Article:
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The future of customs

Technology is shaping what’s next in trade: What does this mean for businesses?

Imagine a world where traders are empowered to oversee exports and imports on their own terms — receiving full visibility into when and where their goods are at any given time. In a pre-Brexit landscape, this level of autonomy for businesses moving goods between the UK and EU was unnecessary, but now, as businesses across the UK face more pressures, new technology is answering and not a moment too soon.

The recap

Now the UK has left the European single market, many businesses are facing new challenges — including importing and exporting between Great Britain (GB) and the EU, where they are now are required to submit customs declarations. This not only adds an administrative burden, it also makes trading more complex.

Where do traders turn?

Many businesses are opting to pay a third party to take care of meeting customs and borders regulatory requirements - adding the declarations onto other services, such as logistics, or using a customs broker or agent. While that may be the perfect solution for some businesses, others begrudge the high costs and lack of transparency around customs processes. A common view is that outsourcing customs takes away the perceived pain of these new requirements, when in fact the liability often remains with the importer or exporter, and much of the information required to submit a declaration must be provided by the businesses regardless of who completes the declaration.

After leaving the single market in January 2021, we saw a significant increase in customs declarations. With new regulations in place, small and medium business owners who trade with the EU are feeling the pressure. Capacity within these businesses is often too limited to take on more admin, margins are squeezed, and there’s often less time to invest in upskilling teams on customs processes. At the same time, many businesses are being turned away from using intermediaries as the demand for agents exceeds availability. Facing these unique challenges, the market needs alternative customs options for SMBs to help them keep their goods moving while considering cost effectiveness and timeliness.

So, what’s the alternative?

Since 2015, HMRC has invested in upgrading its legacy customs system, CHIEF, to the new Customs Declaration Service (CDS) which aligns with international standards adopted by the EU and set by the World Customs Organisation. A phased transition from CHIEF to CDS is underway, and CDS is now open to process customs declarations. Previously, access and usage of CHIEF was limited to brokers or intermediaries with the correct licenses, or for businesses to implement specialist software that integrates with CHIEF. Now, CDS has created the opportunity for disruption to this model by digitising the service and making it accessible online. When paired with a new breed of intuitive software platforms, CDS enables traders to handle their own customs declarations, as well as the opportunity to embed the customs process into their existing supply chain.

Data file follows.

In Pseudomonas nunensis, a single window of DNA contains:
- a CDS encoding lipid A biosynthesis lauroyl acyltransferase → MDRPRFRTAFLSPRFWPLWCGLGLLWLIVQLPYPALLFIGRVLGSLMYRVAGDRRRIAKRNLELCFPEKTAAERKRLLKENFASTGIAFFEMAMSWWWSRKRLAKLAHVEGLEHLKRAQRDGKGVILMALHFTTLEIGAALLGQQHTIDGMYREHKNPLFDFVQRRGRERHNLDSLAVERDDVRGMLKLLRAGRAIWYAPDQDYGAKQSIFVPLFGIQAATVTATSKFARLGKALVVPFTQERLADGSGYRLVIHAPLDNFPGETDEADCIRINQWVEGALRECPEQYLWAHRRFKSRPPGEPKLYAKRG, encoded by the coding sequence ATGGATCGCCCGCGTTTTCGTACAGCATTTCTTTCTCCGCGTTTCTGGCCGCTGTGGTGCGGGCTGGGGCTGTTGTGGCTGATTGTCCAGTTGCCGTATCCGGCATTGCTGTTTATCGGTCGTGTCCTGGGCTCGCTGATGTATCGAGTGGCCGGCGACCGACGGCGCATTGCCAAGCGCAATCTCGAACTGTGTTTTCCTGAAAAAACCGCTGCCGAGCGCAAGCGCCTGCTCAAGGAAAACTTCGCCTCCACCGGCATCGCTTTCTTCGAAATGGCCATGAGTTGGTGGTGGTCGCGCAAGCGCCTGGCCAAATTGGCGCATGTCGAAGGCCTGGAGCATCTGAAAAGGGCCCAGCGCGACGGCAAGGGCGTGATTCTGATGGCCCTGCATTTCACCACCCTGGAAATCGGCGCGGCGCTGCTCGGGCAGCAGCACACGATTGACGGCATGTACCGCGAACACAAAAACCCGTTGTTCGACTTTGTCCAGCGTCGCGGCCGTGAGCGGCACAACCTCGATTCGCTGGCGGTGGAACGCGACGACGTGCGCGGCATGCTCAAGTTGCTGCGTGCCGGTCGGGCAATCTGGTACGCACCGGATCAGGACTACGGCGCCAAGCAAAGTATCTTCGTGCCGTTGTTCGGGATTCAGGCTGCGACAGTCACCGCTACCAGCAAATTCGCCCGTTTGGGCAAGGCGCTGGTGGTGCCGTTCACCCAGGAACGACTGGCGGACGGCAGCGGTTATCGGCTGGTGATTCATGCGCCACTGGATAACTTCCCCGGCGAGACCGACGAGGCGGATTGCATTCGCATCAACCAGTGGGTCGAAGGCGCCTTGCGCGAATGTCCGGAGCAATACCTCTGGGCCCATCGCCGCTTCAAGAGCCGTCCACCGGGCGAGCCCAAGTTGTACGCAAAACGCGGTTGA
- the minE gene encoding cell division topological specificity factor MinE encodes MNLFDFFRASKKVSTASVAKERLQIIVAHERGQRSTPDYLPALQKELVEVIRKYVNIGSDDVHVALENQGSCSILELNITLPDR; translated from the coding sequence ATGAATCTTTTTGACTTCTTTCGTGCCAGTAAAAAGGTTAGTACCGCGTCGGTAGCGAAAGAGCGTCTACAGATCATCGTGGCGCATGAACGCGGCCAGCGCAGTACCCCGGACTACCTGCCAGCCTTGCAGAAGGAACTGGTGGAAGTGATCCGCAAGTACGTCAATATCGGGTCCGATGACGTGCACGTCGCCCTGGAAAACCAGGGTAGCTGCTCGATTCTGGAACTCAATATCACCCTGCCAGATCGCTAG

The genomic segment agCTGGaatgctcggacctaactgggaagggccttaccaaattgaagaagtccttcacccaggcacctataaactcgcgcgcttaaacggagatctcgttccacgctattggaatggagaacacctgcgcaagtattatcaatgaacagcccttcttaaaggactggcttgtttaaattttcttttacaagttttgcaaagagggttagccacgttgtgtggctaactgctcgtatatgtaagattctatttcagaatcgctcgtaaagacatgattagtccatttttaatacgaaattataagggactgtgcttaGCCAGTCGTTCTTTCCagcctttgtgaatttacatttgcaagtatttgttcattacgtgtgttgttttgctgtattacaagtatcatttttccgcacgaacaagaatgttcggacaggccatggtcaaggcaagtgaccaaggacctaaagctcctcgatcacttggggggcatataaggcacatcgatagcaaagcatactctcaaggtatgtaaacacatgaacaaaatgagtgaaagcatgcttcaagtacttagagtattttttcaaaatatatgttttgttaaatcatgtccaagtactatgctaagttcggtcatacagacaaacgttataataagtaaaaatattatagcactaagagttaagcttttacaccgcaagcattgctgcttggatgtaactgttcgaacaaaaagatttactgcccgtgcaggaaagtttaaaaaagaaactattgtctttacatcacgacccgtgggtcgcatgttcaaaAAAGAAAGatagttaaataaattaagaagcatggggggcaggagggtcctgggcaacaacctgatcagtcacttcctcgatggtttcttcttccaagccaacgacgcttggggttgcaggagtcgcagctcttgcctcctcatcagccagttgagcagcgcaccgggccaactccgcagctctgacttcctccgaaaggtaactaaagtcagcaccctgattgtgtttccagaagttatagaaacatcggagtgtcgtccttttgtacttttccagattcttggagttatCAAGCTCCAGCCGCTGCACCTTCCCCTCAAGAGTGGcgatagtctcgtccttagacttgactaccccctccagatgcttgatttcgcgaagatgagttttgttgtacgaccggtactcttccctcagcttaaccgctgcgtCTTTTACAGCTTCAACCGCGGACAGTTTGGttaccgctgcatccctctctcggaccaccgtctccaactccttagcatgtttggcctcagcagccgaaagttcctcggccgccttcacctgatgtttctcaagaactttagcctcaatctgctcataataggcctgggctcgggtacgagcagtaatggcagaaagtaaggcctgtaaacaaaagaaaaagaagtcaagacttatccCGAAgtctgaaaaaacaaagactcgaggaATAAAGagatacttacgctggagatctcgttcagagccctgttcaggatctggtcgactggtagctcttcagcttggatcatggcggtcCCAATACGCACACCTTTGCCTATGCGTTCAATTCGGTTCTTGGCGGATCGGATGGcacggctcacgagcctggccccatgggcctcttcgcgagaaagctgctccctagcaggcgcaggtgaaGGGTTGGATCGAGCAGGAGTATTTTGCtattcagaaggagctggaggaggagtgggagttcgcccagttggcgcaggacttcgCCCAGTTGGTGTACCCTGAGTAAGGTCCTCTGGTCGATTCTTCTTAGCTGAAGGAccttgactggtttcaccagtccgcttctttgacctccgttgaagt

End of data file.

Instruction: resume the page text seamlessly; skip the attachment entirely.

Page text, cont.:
This is a huge win for smaller businesses with less complex customs needs. It means using an intermediary could become a thing of the past. When inputting data directly to HMRC is made relatively simple, it’s only natural to wonder why these smaller traders should pay expensive third parties to process their customs.

Technology that removes the ‘middleman’ allows traders to take control of customs declarations, but it also has a key obstacle to overcome: how do you make the customs experience simple enough to use for those who aren’t trained customs brokers?

While previously, traders’ only option was training to become an expert, now, they can complete a customs declaration using digital platforms that are intuitive and streamlined enough to guide a user through the process. This kind of groundbreaking technology - to put the power in the traders’ hands - could disrupt the traditional customs broker model for smaller businesses.

What could the future hold?

Beyond customs declarations, where could this technology take us next? Could this new technology create more opportunities for traders to take control? If data sharing between the trader and HMRC is made seamless, the next step is to further digitise and data-share across fragmented third parties - such as hauliers, logistics providers, storage facilities and government, and across multiple customs authorities. Once this complex network can easily share data in real-time, trading across the border can become cheaper, we can cut out unnecessary paperwork, customs compliance may increase, and ultimately, we can reduce the delays of goods moving. Empowering businesses to take full control of their customs declarations could change importing and exporting as we know it.
Information correct at publication date 21.02.2022
This publication has been written in general terms and we recommend that you obtain professional advice before acting or refraining from action on any of the contents of this publication. Deloitte LLP accepts no liability for any loss occasioned to any person acting or refraining from action as a result of any material in this publication.

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